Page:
The last time I got a lift to the frozen food shop, I incautiously pronounced that I reckoned I could live for three months on my stores.
“Go on then,” said my friend, and there was the challenge!
The main aim was to avoid doing any large shopping run. The big supermarkets were out of bounds. I could buy fresh foods, and replenish single items which had run out, only from the farm shop, produce markets or the small grocery stores in the High Streets of local towns. These latter increase footfall by 40%, so are worth supporting, unlike the out-of-town money pits.
Furthermore, I could only walk or cycle there, which severely limited the amount I could carry! The nearest shop to my house is over three miles away. Deliveries from large supermarkets were also against the rules, but a vegetable box from an organic farm or a milk delivery would have been acceptable. I didn’t need to resort to these, however, having a few root vegetables left in the Resilience Garden.
I cycled to the tractor shop every fortnight or so, to pick up fresh milk, butter, cheese, yogurt and eggs. Towards the end, I added apple juice, but as they sell this in glass bottles, it was rather heavy. Occasionally they stock bread, which I’d slice and use to bulk out the diminishing freezer stock. It’s uneconomical to cool empty space – it causes a noticeable increase in the electricity used.
From the grocery – the Spar in Wells or the Co-op in Glastonbury – I’d get cleaning supplies, coffee, fresh fruit and meat. Although going to the local butchers was allowed, I had a lot of meat to use up in the freezer. Half-way through the project, I’d added a subsidiary aim, to empty the freezer ready for its annual defrost. On these trips, I’d buy a few treats like biscuits or cake, observing that these were now a luxury instead of a regular feature. If I wanted cake, I’d make my own from stores.
I carefully noted all the money I spent on extras. From 16th December to 16th March is thirteen weeks, during which I spent an average of £11 a week on all food, drink and cleaning requirements. Calculating the cost of the stores used was a bit harder.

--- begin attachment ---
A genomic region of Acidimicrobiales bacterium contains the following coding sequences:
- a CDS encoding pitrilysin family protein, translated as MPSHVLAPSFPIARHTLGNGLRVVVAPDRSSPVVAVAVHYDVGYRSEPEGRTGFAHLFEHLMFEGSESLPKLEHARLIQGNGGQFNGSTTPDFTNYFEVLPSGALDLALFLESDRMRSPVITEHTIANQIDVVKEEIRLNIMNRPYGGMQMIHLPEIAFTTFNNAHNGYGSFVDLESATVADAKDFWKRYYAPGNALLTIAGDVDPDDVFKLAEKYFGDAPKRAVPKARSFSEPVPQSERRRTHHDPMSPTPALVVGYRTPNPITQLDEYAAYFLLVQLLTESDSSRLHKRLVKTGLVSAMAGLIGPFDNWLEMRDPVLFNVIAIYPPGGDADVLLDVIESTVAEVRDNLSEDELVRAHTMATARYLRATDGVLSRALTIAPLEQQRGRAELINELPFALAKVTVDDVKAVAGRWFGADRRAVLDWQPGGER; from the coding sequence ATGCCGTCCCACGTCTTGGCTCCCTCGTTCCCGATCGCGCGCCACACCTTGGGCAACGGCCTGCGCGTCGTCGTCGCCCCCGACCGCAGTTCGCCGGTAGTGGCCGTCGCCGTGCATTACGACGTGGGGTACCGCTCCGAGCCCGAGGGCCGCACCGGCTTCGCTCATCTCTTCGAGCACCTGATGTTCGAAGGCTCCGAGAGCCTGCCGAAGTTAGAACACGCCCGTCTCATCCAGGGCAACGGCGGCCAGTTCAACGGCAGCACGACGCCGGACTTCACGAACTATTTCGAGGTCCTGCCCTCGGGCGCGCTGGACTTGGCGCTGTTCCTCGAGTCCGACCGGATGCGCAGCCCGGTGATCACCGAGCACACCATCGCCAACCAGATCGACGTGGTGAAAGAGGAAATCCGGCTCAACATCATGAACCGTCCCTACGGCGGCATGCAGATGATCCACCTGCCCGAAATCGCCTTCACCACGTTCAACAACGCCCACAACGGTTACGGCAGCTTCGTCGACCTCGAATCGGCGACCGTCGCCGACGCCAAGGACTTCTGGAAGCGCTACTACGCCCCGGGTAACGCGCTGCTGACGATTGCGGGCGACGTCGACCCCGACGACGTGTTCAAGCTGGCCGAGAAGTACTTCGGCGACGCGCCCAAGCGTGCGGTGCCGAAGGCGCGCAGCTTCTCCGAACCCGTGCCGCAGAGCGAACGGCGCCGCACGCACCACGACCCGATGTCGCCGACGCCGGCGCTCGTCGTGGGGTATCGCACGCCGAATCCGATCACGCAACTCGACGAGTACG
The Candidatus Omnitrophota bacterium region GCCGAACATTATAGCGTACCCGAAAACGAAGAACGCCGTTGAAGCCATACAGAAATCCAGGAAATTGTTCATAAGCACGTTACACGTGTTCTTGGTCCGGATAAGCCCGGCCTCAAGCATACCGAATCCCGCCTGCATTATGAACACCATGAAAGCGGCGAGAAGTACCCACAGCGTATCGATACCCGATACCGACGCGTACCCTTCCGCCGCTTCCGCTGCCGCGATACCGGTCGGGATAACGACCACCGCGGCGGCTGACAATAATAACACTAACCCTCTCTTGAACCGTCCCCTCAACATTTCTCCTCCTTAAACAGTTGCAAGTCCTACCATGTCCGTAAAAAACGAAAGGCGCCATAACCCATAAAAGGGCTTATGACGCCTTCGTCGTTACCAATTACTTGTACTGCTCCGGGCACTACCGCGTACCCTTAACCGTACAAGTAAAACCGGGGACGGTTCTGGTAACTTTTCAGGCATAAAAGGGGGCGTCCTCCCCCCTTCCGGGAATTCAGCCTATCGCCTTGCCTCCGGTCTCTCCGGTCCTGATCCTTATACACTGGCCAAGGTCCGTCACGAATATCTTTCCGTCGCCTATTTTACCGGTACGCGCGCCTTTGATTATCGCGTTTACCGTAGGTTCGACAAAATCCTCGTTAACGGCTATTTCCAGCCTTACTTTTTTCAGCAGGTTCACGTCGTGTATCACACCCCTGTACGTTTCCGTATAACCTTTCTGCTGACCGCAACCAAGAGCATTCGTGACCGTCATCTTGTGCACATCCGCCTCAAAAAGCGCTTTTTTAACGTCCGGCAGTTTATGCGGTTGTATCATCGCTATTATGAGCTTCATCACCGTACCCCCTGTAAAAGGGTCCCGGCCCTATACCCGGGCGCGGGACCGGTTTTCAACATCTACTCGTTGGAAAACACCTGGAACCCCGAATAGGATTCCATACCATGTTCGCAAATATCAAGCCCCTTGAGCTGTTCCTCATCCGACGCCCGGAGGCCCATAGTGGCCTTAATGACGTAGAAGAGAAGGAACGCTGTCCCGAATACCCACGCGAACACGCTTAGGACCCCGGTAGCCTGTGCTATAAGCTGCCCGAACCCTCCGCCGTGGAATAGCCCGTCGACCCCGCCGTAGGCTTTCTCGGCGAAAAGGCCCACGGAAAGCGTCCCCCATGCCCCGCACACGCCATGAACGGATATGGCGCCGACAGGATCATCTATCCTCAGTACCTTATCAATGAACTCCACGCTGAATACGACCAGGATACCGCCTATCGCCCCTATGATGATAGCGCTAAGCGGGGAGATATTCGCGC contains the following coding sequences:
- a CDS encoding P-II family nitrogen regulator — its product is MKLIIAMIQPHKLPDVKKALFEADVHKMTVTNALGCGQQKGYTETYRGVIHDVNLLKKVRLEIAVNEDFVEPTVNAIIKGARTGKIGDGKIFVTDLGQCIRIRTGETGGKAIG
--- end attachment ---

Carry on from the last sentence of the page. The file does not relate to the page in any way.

As the freezer was nearly empty at the end of the project, from being at maximum when it began, that was an easy calculation. It costs me £90 to fill it up from scratch, which translates to £7 per week.
The tinned and dried store cost is more of an estimate. I didn’t use very much, as I was concentrating on the freezer, but these are the items I drew upon :-
Dried milk* (1 carton)
Evaporated milk* (1 tin)
Coconut milk (1 tin)
Tins of baked beans* (small, 8)
Instant coffee (I ran out of this after 2 months!)
Pasta* (one 500g bag)
Rice* (half a 250g packet)
Suet* (one pack, but the birds ate a lot too)
Flour (Plain and self-raising – about a pound weight each)
Tea (I’m now using loose tea made in a pot)
Jams (replaced with no cost in season)
Sugar (mainly for elderberry syrup)
Oats* (again, helped by the birds!)
Dried potato mash* (three packets of 2 servings each)
Tins of fruit (about a dozen)
Dried fruit* (several packets)
Tinned custard (3 tins)
Bread mix* (2 small loaf packets)
Items marked with a asterix needed used up in the normal store rotation as they were close to going out of date. I estimated that the value of these stores amounted to about £5 a week. That’s probably an overestimate, as I don’t think it’ll cost me £65 to replace them. There’s still plenty left, and I’m not an extravagant prepper.
So, adding up my entire bill for food, drinks and domestic cleaning products for three months, I was spending an average of £23 a week. Now, I’ve no idea how that compares to other households, though the UK average for one person is said to be £25.80. Most statistics refer to families, couples, or budget-reducing projects which can get this down to £15.
However, most of what I buy is either organic or locally produced, and often both. I only buy quality produce from sources which benefit resilience. I use Waitrose or the larger Co-op store for general bulk buying, as they are owned by customers and staff rather than conventional shareholders. For freezer foods, I go to Iceland, who have a strong ethical dimension.
I learned quite a lot from this project, which I’ll continue with in my next post. Some of it was rather surprising!
“How much food can you access within walking distance of your home?”
from The Handbook of Practical Resilience, page 3.
You can buy a copy of this book here, and ‘Recipes for Resilience – common sense cooking for the 21st century’ here.